I actually anticipated this and had a solution in mind. What I didn’t anticipate was that the solution simply wouldn’t work.

Windows Repair (Denied)

A good old Windows repair install often can fix a number of problems, such as those caused by picking up Windows and dumping it into a completely different hardware environment. My progress was temporarily halted as I did not have a copy of the Windows 7 Professional install disc on hand (I did have the correct product key, just not the software and no, it wasn’t an OEM key).

Those of you paying attention may have asked yourself why I didn’t have the install disc on hand if I anticipated this problem. The simple explanation is that I didn’t anticipate it until I was part-way through the cloning process…

Digital River still provides copies to of original install ISOs (legally, with Microsoft’s apparent blessing). You can find the correct links on plenty of other forums and posts. I downloaded the proper ISO, connected my external Blu-Ray drive to the MacBook Pro, and prepared to begin a repair install.

None of the options worked. The repair utilities available didn’t seem to be able to cope with the problems presented by this method of cloning (nor did they work properly when I figured out the next section and, at one point, cancelled the install and went back to the repair utilities).

Select the Driver to Be Installed

And that’s when I encountered a problem I’ve never experienced. It seems that the Windows 7 installer chokes on the MacBook Pro’s (with Retina Display) USB 3.0 ports. This took a while to figure out. The error message states that a ‘required CD/DVD drive device driver is missing’ but in the end it could no longer see the external disc drive because it couldn’t see the USB 3.0 ports that it was connected to.

How did I get this far? Well, it appears that a lot of low-level hardware stuff permits the installer to begin from a disc (or USB drive) but at some point it decides it needs a lot more drivers loaded to work properly.

After a bunch of trouble-shooting I ended up trying to use the Boot Camp feature that will place the installer ISO and Boot Camp drivers on the same USB drive, instead of using the external disc drive. I still had the same problem and couldn’t escape it. Note that my USB drive was USB 2.0, but the ports themselves were not being detected properly at this point of the install.

I took a different approach and ended up dumping the Boot Camp drivers to the NTFS partition using FUSE for OS X combined with NTFS 3G. After all, the Windows 7 installer was still able to see the Windows Boot Camp partition even though it couldn’t find anything connected to the USB ports.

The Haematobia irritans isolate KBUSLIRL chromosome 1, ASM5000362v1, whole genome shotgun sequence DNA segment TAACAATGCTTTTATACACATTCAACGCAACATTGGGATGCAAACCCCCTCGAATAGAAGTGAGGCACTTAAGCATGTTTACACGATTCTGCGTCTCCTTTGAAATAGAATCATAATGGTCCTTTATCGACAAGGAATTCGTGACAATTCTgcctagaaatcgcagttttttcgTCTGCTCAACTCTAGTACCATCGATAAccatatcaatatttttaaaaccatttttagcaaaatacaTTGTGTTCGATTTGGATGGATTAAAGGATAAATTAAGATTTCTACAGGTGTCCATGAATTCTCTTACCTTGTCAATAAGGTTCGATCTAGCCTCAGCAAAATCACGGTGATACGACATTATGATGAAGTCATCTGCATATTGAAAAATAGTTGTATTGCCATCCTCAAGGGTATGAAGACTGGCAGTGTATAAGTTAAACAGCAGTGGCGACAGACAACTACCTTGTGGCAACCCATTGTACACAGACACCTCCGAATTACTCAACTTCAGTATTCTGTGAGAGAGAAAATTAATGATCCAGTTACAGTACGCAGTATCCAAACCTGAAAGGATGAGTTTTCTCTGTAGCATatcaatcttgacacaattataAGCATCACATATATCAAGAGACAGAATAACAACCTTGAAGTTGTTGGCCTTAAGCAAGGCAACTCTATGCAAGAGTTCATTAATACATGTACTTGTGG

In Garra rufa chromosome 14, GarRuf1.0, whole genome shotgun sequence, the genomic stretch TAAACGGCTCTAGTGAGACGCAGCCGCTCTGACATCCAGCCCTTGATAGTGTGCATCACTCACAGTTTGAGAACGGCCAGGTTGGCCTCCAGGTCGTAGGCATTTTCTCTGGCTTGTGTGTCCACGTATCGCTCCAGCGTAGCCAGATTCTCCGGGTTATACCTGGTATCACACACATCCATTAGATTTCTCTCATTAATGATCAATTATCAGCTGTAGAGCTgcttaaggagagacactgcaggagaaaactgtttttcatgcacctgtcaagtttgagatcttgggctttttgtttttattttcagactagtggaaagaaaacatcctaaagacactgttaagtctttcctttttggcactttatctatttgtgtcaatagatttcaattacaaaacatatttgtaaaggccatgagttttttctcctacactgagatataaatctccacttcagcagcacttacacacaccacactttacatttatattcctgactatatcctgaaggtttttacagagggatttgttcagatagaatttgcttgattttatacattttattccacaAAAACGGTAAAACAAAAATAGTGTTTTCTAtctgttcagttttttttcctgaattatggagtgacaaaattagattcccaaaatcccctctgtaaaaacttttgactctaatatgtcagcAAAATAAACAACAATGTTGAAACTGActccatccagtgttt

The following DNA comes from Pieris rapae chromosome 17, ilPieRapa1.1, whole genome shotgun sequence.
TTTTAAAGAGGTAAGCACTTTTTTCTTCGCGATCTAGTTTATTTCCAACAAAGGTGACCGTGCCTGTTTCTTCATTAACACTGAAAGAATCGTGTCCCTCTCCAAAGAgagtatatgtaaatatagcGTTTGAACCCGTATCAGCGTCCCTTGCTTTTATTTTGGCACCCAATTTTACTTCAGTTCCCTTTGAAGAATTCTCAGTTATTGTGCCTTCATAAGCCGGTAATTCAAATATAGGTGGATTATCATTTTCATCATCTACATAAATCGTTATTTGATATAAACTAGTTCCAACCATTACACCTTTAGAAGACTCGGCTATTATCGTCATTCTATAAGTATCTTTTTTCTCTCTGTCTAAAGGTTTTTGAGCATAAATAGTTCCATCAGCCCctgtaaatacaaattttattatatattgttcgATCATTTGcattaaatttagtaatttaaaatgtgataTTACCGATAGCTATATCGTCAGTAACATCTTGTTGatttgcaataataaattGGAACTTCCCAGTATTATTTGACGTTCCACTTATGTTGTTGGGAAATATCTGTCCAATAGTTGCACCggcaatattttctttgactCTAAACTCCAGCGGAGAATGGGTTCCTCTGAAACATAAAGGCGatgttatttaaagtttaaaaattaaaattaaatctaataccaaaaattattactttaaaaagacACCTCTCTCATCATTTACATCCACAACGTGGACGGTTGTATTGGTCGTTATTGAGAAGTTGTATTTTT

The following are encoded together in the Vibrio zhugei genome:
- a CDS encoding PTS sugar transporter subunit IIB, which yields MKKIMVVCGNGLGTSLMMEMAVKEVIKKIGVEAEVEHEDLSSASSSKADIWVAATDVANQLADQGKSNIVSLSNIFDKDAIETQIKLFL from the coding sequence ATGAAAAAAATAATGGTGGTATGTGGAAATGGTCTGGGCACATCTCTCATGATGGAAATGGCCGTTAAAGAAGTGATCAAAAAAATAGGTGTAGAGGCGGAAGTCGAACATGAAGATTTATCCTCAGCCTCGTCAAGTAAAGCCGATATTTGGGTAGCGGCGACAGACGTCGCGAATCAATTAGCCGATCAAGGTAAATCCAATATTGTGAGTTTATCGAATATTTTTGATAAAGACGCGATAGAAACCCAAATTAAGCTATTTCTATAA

This wasn’t an elegant solution and you may save yourself a lot of frustration by knowing that the Windows installer does not scan all sub-folders when browsing for drivers. No, instead I had to figure out exactly where to point it.

In this case, with the MacBook Pro (13.3 inch with Retina Display), I had to point the installer to look at \$WinPEDriver$\IntelxHCISetup\Drivers\xHCI\Win7\x64\ (within the Boot Camp driver folder). But we’re not quite done. That only loads the support for USB 3.0. Once that’s done I had to move the USB drive to another port and click the Rescan button to get it to detect the USB drive itself (when it worked it showed that it also loaded the ‘USB 3.0 Root Hub’ driver).

This is one piece of the experience that may be useful to many others. I hope.

Finally, with that working I was then able to hit Next and continue the process.

No Repair

Yep, after all of this troubleshooting I simply couldn’t repair the install. The utilities, as mentioned earlier, seemed unable to work properly in this case. And, as I learned, if you follow the normal install process you are left with only two options.

Upgrade or create a fresh install. Upgrading wasn’t the path to a repair install. It required a working version of Windows to be up and running. That only left me with the option to do a fresh install.

So I did.

By then I had spent so much time trying to make this work that it was time to take the most direct route, which I knew would work (and I had a general idea of how long it would take to complete). I certainly didn’t lose anything. The Windows Easy Transfer tool (via network cable using the Thunderbolt to Ethernet adapter) helped and saved a lot of manual work though I still had to re-establish some things. All of my software had to be reinstalled.

I wouldn’t want any readers to think this exercise was a complete waste of time. It wasn’t. I learned several things I did not know in the beginning. I also understood where I made some mistakes and, at the least, it helped me sharpen certain skills that I don’t flex as often these days.

Category:
Apple, Hardware, OS X, Software, Tips, Windows